Florida State Seminoles: Chad Morris

Scottie Montgomery returned to Duke last year from an NFL world where quarterbacks were never, ever hit in practice.

So when his quarterbacks started begging him to go live this spring, his first reaction was, ‘No way!’ He was in protection mode, the way he was as a Steelers assistant. But veterans Anthony Boone and Brandon Connette persisted, and he slowly relented -- only a few times, and with clear instructions to the defense.

[+] EnlargeJameis Winston, Jimbo Fisher
AP Photo/Phil SearsFlorida State coach Jimbo Fisher had Jameis Winston go live last spring when he was dueling Jacob Coker for the starting job.
“My initial feel is, ‘Don't ever let anybody get touched, so I have to fight myself at times, because I want to protect these guys and these guys want to compete for jobs,” said Montgomery, the offensive coordinator.

His is a dilemma that many coaches across the league have faced this spring. Do you allow your quarterbacks to get hit in practice to help simulate game situations and foster competition, knowing you have increased their injury risk? Or do you never even broach the subject because the priority should always be to protect the quarterback?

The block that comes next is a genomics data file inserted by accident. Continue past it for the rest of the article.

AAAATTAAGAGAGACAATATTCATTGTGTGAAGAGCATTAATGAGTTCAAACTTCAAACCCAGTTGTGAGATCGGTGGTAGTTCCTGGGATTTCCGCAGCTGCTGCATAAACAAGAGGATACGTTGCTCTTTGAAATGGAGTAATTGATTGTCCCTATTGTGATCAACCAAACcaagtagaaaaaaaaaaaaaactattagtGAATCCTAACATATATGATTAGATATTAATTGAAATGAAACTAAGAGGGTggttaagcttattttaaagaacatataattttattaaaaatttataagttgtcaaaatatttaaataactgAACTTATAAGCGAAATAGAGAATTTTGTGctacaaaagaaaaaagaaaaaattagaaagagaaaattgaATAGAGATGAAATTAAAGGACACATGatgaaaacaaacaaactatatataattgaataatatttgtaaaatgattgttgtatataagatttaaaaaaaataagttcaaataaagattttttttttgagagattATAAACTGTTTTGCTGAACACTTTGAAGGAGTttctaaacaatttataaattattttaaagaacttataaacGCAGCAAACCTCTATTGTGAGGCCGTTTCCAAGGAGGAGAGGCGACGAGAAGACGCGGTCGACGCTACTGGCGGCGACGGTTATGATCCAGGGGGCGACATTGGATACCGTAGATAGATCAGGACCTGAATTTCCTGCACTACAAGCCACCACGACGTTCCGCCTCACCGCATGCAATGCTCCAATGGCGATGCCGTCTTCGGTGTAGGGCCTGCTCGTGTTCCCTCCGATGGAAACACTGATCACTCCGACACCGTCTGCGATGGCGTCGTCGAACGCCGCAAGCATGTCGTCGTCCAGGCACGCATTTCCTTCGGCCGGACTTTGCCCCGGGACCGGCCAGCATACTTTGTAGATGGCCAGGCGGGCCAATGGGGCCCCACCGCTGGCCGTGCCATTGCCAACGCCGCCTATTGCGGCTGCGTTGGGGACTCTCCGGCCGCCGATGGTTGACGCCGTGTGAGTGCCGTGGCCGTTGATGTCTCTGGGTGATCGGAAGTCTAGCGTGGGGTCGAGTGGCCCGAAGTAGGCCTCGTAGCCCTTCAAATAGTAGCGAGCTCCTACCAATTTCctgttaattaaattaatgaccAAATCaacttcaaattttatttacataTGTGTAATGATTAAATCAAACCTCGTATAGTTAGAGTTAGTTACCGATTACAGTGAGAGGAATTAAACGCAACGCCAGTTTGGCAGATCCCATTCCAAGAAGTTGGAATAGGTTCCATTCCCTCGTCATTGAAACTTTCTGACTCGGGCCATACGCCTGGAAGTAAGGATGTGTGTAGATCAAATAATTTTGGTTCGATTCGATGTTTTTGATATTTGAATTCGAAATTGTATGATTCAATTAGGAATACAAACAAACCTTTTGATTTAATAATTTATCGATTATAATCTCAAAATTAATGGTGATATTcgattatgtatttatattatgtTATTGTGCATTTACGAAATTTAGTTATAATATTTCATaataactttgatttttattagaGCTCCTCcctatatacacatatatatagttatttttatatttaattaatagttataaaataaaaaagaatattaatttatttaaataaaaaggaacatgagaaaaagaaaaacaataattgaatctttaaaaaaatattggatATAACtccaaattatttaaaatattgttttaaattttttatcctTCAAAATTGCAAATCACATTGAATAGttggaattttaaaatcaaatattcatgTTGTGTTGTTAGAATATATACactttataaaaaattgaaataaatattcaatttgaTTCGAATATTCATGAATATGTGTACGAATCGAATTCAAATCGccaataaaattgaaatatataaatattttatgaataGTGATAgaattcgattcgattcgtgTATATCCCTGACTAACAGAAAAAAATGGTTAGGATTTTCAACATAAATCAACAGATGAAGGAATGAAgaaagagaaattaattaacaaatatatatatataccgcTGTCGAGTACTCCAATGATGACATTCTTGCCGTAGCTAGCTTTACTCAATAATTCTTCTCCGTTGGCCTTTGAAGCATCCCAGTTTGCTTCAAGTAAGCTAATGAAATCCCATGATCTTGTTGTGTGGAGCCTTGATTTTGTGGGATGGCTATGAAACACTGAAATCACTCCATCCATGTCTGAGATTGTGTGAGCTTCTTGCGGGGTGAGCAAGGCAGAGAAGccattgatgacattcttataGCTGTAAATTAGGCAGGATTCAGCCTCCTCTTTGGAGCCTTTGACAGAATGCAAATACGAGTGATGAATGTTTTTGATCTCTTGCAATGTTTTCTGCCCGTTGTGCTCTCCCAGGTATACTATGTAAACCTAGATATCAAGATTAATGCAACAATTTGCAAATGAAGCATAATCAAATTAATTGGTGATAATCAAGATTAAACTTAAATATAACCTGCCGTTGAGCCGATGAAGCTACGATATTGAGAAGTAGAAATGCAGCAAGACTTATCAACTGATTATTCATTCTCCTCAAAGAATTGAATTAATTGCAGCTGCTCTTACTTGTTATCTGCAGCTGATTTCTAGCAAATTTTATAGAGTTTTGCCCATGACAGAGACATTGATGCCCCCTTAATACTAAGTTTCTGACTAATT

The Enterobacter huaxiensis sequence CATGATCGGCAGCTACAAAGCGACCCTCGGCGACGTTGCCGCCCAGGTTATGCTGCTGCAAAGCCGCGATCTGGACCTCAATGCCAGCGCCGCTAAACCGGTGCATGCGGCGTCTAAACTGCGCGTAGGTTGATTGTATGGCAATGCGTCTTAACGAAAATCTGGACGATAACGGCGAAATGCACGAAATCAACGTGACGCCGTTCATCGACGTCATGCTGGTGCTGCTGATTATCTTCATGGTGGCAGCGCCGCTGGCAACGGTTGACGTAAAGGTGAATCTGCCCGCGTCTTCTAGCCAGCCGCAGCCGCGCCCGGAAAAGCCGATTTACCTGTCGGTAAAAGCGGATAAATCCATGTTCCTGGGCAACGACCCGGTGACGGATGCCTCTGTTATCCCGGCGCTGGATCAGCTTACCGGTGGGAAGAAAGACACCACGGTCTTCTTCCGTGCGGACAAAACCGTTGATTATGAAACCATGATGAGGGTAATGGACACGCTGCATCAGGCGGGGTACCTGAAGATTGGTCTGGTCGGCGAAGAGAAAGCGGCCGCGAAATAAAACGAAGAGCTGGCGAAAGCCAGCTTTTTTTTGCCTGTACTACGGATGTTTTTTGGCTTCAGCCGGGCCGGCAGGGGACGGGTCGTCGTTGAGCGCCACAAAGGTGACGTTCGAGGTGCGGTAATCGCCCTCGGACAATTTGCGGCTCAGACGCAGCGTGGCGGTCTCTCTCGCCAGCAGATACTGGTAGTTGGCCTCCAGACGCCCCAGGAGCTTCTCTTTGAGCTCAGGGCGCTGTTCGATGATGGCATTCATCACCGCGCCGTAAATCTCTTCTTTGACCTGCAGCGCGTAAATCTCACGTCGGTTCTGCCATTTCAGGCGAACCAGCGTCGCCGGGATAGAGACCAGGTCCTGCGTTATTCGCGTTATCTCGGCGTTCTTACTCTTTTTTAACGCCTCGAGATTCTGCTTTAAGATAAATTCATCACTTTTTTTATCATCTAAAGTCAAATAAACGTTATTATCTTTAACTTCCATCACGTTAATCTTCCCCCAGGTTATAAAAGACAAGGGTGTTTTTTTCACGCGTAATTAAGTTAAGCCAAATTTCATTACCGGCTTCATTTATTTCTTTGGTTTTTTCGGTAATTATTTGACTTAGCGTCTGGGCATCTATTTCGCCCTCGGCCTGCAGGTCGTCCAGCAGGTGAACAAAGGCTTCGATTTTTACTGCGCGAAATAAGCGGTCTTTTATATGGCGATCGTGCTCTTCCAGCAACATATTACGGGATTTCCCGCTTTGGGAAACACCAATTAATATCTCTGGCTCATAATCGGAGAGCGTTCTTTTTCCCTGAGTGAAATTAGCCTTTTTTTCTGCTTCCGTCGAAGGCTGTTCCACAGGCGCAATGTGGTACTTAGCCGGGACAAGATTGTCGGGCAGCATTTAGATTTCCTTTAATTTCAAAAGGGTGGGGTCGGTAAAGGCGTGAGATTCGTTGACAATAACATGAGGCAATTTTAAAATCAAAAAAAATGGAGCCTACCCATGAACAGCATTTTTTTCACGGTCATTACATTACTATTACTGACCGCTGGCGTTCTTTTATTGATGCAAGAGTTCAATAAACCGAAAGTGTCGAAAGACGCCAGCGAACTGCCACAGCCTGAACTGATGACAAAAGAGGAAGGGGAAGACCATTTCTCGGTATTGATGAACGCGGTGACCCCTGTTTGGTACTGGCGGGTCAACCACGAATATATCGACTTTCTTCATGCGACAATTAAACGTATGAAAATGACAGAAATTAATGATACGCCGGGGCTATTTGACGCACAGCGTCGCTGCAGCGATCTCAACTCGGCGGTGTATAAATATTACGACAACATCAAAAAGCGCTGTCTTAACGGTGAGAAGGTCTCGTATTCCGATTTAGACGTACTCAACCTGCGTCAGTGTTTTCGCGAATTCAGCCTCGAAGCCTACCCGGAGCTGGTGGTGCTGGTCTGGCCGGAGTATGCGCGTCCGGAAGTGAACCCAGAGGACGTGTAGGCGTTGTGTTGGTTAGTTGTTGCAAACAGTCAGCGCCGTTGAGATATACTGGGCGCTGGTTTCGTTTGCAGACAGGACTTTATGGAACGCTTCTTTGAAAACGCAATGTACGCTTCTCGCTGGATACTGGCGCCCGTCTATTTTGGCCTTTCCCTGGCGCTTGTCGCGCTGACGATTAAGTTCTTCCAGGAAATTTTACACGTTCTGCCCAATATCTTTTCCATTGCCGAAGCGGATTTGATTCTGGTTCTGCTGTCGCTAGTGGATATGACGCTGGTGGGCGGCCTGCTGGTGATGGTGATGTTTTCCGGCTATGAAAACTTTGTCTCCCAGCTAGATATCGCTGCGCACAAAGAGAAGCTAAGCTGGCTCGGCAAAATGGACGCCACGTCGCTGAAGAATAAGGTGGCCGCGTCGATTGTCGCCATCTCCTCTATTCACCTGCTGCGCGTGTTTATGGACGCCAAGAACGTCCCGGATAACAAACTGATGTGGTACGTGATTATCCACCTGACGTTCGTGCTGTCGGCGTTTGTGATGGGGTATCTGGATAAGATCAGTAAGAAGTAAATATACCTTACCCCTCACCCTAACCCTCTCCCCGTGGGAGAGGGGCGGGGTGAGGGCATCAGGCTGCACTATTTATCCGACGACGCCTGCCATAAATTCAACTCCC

Four ACC teams allowed their quarterbacks to go live at some point during spring practice, more than any other power-five league. Clemson did it for the first time under offensive coordinator Chad Morris, believing he would see more out of the three quarterbacks vying for the starting job. Early enrollee freshman Deshaun Watson ended up getting hurt and missing the spring game.

Florida State allowed its younger quarterbacks to go live this spring. Coach Jimbo Fisher said he did the same last year, when Jameis Winston was a redshirt freshman competing to win the starting job.